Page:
Fifth Continent Down!
Rio Race Day
Who would have thought that the most scenic, easiest, well organised course would turn out to be one of my toughest marathons? That is the crazy thing about running, you would think if you trained the same and you had run 7 marathons already, with some on extremely tough courses that you would be able to predict how you would go and what time you could do on a relatively easy road course...I guess that’s what keeps us running...the mystery of it all!

I love point to point marathons and if you ever get a chance to do one, try it. Rio was a point to point of 40km coastline, about one kilometre of road tunnels and one kilometre detour through the city. The only problem with point to points it seems to take so long to get them sorted out. Rio for instance, I was up at 5am for an 8am start. My hotel was at the 25km mark of the course, but I had to get a taxi all the way to the end, then purchase a bus ticket from the end to the start and then wait there for 1.5hours. The start was an amazing bayside village just out of Rio and we sat or nervously paced and watched the early morning surfers, or like me waited an hour in line for the porta loos. Once I got to my turn at the loo I started to feel quite nauseas but I thought 50 porta loos that have already had 1000 nervous runners go through them is likely to cause that sensation.

Three kilometres in I was sweating profusely, which amazed me, the weather was overcast and not warm, but I soon realised the humidity was quite high, I checked out my fellow runners and they were dripping as well, I hadn’t really pushed myself in humidity since last November in Bangkok and the sweat combined with sunscreen stinging my eyes soon brought it all back to me.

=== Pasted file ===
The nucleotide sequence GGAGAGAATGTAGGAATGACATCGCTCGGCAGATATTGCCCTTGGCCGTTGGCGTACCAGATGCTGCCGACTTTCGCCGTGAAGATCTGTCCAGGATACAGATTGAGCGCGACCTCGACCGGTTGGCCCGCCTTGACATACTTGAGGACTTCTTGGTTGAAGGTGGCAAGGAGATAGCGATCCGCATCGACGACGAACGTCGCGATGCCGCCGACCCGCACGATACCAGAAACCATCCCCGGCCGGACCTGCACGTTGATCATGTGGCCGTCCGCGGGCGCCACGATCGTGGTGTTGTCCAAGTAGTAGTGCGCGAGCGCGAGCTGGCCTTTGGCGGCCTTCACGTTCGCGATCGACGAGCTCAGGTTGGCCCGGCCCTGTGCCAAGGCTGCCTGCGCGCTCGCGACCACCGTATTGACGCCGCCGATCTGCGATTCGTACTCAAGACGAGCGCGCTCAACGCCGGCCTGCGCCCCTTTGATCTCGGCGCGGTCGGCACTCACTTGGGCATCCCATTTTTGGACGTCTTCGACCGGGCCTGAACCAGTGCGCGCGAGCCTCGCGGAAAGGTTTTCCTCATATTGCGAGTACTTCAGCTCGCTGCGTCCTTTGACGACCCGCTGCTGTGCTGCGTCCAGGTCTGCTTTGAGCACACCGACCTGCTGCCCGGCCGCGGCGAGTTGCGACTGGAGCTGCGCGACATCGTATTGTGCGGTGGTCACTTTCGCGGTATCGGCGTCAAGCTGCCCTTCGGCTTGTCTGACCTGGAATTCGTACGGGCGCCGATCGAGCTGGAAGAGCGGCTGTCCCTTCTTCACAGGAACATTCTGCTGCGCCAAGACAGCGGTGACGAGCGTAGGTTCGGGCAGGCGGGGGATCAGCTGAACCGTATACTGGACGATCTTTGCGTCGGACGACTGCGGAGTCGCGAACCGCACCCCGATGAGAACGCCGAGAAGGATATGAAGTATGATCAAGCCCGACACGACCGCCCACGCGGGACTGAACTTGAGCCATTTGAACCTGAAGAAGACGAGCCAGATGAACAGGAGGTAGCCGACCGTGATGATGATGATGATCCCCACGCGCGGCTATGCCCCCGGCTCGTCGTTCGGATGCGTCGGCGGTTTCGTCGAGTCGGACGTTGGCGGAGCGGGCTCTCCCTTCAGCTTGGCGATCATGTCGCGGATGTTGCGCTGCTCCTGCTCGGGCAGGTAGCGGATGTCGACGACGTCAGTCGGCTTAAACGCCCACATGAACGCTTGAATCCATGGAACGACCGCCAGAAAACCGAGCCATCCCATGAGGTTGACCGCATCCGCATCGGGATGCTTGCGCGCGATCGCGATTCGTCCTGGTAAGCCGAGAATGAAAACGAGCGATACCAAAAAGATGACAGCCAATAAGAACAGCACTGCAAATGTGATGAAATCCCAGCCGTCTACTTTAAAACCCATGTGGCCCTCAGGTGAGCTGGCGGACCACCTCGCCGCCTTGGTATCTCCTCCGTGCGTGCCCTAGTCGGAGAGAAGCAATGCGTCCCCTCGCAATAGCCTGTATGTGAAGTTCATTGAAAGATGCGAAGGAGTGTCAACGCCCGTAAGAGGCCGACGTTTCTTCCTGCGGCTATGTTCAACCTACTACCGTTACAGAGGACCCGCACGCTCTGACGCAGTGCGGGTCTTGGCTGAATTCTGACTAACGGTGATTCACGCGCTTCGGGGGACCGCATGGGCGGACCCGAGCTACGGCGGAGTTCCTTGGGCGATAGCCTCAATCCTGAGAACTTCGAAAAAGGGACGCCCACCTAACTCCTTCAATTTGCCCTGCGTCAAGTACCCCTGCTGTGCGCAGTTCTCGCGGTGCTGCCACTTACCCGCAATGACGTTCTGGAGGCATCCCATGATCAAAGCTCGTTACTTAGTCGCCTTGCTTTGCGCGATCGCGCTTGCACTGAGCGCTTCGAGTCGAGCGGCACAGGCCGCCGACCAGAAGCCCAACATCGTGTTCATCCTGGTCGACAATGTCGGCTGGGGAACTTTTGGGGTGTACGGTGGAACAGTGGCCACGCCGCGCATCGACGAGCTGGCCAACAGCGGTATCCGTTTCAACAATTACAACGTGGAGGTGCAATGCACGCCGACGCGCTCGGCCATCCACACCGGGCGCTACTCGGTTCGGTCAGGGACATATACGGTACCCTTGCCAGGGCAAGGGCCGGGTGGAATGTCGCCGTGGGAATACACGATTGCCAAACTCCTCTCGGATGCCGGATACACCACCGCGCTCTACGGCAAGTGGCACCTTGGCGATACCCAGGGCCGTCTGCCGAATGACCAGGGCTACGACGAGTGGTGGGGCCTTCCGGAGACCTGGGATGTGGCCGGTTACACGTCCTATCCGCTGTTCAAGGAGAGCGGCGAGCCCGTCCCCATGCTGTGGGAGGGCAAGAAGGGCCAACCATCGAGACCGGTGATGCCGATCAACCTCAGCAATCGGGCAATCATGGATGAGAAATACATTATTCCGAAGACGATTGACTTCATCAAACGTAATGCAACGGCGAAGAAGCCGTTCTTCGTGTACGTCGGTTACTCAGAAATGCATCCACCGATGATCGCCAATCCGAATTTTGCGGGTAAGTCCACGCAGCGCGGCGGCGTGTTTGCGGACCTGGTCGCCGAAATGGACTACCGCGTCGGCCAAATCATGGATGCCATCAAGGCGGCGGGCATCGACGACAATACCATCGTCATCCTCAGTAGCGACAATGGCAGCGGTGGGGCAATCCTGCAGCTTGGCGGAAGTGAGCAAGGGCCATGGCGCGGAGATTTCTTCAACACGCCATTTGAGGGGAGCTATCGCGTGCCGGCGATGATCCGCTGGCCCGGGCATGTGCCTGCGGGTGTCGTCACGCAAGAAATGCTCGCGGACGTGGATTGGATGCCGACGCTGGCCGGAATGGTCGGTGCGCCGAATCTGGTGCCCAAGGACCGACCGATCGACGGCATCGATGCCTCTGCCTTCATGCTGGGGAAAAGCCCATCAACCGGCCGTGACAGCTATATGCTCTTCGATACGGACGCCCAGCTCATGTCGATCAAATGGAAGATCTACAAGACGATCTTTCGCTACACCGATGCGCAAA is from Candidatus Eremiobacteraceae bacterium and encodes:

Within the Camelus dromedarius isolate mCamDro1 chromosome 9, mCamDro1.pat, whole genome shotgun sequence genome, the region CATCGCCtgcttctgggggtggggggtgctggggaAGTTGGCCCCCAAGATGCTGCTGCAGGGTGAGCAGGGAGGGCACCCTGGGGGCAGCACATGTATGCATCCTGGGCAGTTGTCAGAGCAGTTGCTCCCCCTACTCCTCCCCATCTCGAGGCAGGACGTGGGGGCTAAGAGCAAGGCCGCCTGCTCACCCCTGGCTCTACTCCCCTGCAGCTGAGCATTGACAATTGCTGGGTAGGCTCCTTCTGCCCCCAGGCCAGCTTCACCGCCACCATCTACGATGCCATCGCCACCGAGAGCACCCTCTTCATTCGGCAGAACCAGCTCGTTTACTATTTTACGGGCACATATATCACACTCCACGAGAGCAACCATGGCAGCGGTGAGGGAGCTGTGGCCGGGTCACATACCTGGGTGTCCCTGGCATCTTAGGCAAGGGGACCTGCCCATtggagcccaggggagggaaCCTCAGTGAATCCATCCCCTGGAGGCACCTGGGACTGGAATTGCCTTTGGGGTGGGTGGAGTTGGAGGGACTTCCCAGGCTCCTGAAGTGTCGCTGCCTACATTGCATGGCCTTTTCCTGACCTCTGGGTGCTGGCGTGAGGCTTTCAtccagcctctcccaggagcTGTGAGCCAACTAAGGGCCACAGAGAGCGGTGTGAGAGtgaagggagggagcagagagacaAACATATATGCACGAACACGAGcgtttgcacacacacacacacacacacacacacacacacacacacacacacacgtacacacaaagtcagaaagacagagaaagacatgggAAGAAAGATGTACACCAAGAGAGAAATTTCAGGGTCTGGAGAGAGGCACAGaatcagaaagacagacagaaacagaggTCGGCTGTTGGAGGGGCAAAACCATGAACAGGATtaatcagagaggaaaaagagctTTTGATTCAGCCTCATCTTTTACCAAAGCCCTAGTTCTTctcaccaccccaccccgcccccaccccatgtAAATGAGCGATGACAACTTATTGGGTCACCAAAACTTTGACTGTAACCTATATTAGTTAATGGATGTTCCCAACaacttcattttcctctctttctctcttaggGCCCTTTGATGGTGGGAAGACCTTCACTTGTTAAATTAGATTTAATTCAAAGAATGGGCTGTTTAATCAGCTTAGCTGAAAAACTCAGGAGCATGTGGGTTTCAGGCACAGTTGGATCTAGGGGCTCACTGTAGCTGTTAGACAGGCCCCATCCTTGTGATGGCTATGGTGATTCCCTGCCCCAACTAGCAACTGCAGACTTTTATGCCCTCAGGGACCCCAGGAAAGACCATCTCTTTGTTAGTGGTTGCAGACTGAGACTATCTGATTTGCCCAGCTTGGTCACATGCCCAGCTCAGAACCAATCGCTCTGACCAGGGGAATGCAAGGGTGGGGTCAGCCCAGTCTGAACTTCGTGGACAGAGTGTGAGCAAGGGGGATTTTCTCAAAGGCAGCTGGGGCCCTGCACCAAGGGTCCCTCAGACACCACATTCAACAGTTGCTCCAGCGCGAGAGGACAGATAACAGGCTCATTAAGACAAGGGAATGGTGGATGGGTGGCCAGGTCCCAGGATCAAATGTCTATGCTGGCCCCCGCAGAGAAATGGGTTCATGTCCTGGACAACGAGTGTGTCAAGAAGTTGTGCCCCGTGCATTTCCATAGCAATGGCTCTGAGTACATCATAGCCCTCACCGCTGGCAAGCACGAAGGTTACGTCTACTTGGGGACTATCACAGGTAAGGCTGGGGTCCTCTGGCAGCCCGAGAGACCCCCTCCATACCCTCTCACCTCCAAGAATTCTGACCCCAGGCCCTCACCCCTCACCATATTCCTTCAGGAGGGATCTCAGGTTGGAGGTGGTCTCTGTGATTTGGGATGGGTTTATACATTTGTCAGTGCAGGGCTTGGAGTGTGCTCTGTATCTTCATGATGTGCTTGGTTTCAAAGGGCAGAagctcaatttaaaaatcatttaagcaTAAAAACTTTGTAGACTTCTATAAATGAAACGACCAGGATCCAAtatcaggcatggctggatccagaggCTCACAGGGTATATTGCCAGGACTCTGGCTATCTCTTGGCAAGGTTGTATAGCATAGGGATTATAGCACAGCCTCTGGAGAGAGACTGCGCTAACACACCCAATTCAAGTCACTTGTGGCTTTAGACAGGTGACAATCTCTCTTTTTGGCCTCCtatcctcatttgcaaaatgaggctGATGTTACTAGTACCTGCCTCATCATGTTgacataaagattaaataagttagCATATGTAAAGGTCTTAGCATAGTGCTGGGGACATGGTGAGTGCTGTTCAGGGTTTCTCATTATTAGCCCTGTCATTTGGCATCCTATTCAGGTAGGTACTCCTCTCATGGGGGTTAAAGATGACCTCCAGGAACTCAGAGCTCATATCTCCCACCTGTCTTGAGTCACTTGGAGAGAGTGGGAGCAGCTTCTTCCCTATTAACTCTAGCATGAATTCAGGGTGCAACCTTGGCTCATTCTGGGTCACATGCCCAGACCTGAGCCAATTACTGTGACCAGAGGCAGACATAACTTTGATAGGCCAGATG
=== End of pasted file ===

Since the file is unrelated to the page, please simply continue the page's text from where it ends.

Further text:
At 20km I was sitting on 1:45 and quite happy at 21km I was on 1:51 and the wheels were shaking! I couldn’t believe that one kilometre could make me go from Ok to over it. It is never a good thing to die half way because it’s a bloody long way to drag yourself. I don’t know why it happened, but my feet started becoming very painful, my legs were drilling and my head was not in the right place. I kept thinking about my easy 30km plus training runs with the marathoners back home and wondering what the hell was going on.

My main thought was to get to the Intercontinental at the 25km where David was going to be to take photos and support me. I also left him a bag the night before with strict instructions to have it with him when I passed by and no, there were not illegal substances in the bag, but there were substances!!

I saw the Intercontinental, thank goodness, I saw David wearing the Lazy Runner shirt , I saw his camera...I saw the...where the bloody hell was the bag? When I got closer I gasped “where’s my bag? Casually he replied “oh I left it in the hotel room, did you want it?”...marathon supporter he is, a drug runner he is not!

I was in a lot of pain and thought a couple of Voltaren might help, but it was not to be, after the Intercontinental there was the one long hill climb and once I got my head around that medication wasn’t forthcoming, I actually lifted a bit, I ran up the hill and down through the large Fevella (slums) on the other side, we were told to move through this area fairly fast, after 30km of running they had to be joking!
I thought “maybe I am over my hit the wall moment”, and then as soon as that thought entered my head, the sun came out blazing from all fronts, the crowds and traffic got bigger, and the wheels were more than shaky they were starting to become unattached